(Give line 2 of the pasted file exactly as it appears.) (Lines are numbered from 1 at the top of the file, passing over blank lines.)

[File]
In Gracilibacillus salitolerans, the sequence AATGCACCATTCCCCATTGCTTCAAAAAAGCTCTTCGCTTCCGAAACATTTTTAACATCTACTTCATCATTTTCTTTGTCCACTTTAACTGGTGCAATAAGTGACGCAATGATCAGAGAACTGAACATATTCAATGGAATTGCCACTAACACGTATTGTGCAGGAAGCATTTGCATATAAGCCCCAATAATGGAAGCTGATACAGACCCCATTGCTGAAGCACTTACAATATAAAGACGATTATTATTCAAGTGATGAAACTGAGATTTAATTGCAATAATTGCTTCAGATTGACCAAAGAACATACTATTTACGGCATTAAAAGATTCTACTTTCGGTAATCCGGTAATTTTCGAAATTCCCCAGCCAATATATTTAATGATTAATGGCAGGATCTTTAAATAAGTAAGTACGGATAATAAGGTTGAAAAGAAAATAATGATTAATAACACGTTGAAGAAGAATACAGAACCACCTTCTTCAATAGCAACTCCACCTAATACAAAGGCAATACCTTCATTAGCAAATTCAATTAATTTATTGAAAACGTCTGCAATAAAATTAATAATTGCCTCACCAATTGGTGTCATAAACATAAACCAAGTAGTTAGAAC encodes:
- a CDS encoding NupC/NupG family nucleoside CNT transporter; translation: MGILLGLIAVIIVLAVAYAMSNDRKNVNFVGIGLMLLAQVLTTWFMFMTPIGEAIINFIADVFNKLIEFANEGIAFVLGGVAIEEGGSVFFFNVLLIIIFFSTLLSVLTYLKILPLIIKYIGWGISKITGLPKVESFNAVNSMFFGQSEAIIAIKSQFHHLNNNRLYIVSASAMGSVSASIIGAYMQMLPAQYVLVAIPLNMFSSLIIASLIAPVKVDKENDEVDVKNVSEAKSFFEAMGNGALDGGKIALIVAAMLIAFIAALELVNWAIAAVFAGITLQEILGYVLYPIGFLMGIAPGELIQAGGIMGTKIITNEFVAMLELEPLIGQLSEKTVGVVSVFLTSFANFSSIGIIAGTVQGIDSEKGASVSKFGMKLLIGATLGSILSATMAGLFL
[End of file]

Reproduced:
- a CDS encoding NupC/NupG family nucleoside CNT transporter; translation: MGILLGLIAVIIVLAVAYAMSNDRKNVNFVGIGLMLLAQVLTTWFMFMTPIGEAIINFIADVFNKLIEFANEGIAFVLGGVAIEEGGSVFFFNVLLIIIFFSTLLSVLTYLKILPLIIKYIGWGISKITGLPKVESFNAVNSMFFGQSEAIIAIKSQFHHLNNNRLYIVSASAMGSVSASIIGAYMQMLPAQYVLVAIPLNMFSSLIIASLIAPVKVDKENDEVDVKNVSEAKSFFEAMGNGALDGGKIALIVAAMLIAFIAALELVNWAIAAVFAGITLQEILGYVLYPIGFLMGIAPGELIQAGGIMGTKIITNEFVAMLELEPLIGQLSEKTVGVVSVFLTSFANFSSIGIIAGTVQGIDSEKGASVSKFGMKLLIGATLGSILSATMAGLFL